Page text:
Faculty Profiles

Deborah  Dinner

Deborah Dinner

Associate Professor

Areas of Expertise

Employment Discrimination, Family Law, Legal History, Property

Curriculum Vitae

Deborah Dinner is a legal historian whose scholarship examines the interaction between social movements, political culture, and legal change. Her research focuses on questions of gender and class equity in the legal regulation of the workplace and labor markets, family relationships, the hybrid public-private welfare regime, and insurance law. Her courses and curricular interests include Property, Employment Discrimination, Legal History, the Fourteenth Amendment, and Family Law.

Dinner’s forthcoming book, The Sex Equality Dilemma: Work, Family, and Legal Change in Neoliberal America (forthcoming, Cambridge University Press 2019) examines legal and political debates about the meaning of sex equality in the late twentieth century. The book argues that the dynamics of market and social conservatism yielded an asymmetry in the institutionalization of feminist goals. Feminists made dramatic strides toward eliminating gender stereotypes under law, while opposition in courts, state and federal legislatures, and administrative agencies largely blocked their attempts to expand social insurance and social welfare entitlements.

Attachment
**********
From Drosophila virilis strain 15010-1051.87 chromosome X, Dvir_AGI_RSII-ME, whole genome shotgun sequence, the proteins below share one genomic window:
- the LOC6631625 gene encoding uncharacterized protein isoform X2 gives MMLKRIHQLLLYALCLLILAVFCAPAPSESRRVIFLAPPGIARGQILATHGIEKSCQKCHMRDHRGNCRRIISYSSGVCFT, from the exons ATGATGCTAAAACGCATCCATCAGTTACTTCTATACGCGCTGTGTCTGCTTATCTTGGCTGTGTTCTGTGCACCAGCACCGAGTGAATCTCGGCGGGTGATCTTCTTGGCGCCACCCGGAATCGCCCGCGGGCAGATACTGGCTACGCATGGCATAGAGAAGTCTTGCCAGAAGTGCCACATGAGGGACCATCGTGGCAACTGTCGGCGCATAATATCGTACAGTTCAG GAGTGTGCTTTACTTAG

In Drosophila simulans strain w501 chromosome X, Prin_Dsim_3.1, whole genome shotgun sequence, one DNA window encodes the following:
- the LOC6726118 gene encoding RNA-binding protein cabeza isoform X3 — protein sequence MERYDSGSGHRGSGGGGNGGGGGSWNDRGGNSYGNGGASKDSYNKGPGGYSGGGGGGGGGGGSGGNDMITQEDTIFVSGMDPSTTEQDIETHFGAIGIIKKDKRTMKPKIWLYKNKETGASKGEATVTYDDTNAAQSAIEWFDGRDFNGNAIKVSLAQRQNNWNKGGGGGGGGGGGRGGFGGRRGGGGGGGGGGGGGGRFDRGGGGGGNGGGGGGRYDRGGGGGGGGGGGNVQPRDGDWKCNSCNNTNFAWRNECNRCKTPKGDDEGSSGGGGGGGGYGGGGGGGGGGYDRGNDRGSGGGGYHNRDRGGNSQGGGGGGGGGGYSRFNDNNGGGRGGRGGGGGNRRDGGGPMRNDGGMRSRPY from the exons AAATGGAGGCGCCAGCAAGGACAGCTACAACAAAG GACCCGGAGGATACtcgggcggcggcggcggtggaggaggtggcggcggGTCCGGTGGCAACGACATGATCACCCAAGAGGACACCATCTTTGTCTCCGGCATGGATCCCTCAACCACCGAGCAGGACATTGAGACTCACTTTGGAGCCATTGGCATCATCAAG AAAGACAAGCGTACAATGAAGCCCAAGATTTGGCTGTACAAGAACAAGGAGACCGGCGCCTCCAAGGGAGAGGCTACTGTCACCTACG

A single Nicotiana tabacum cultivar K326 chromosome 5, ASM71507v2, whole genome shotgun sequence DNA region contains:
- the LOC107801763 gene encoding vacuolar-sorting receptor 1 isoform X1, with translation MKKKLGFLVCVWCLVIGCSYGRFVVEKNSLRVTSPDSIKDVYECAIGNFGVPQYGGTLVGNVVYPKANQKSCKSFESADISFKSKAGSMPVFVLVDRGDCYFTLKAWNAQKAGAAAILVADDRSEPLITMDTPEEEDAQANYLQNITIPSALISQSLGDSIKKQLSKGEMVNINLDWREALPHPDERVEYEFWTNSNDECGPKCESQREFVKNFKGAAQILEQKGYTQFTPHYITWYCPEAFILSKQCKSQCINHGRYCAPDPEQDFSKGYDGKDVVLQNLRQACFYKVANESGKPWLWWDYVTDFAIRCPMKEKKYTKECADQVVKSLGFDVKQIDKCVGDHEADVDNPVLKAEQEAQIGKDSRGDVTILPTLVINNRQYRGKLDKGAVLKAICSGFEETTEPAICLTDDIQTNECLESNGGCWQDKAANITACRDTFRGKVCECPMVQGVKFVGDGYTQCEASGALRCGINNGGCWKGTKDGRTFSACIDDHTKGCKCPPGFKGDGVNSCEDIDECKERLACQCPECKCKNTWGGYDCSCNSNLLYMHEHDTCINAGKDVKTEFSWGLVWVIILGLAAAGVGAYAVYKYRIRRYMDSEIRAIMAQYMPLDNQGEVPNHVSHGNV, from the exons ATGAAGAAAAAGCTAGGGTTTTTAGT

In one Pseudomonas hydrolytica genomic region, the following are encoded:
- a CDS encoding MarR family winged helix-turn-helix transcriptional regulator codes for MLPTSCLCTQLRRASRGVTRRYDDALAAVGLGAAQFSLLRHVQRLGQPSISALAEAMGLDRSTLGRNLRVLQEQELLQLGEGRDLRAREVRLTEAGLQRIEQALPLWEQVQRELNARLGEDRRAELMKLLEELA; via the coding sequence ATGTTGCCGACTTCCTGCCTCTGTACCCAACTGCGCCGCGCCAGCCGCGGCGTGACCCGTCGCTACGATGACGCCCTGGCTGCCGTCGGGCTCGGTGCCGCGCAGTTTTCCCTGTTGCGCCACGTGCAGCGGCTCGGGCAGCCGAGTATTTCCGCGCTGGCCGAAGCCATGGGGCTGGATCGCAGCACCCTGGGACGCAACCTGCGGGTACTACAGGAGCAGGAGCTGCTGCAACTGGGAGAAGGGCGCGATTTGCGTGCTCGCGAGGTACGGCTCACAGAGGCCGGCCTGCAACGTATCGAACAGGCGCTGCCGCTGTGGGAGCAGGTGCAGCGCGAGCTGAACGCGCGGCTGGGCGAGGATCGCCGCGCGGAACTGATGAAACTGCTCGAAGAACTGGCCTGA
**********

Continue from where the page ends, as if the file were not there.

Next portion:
Dinner’s most recent article “Beyond ‘Best Practices’: Employment Discrimination in the Neoliberal Era,” published in the Indiana Law Journal, shows that the rise of antidiscrimination ideals in the late twentieth century was intertwined with the deregulation of labor and with cutbacks in the welfare state.  Her article “The Divorce Bargain: The Fathers’ Rights Movement and Family Inequalities,” Virginia Law Review (2016) (selected presentation at the 2014 Harvard/Stanford/Yale Junior Faculty Forum) offers the first legal history of the fathers’ rights movement and analyzes its consequences for class-differentiated experiences of fatherhood. Dinner has published additional articles in the Washington University Law ReviewHarvard Civil Rights-Civil Liberties Law ReviewYale Journal of Law & Feminism, and Law & History Review. Dinner is currently developing a new project, which analyzes the rise of the actuarial sciences as a source of legal authority and of private insurance as a mechanism by which law shapes Americans’ disparate experiences of everyday life: the family, neighborhood, body, and home.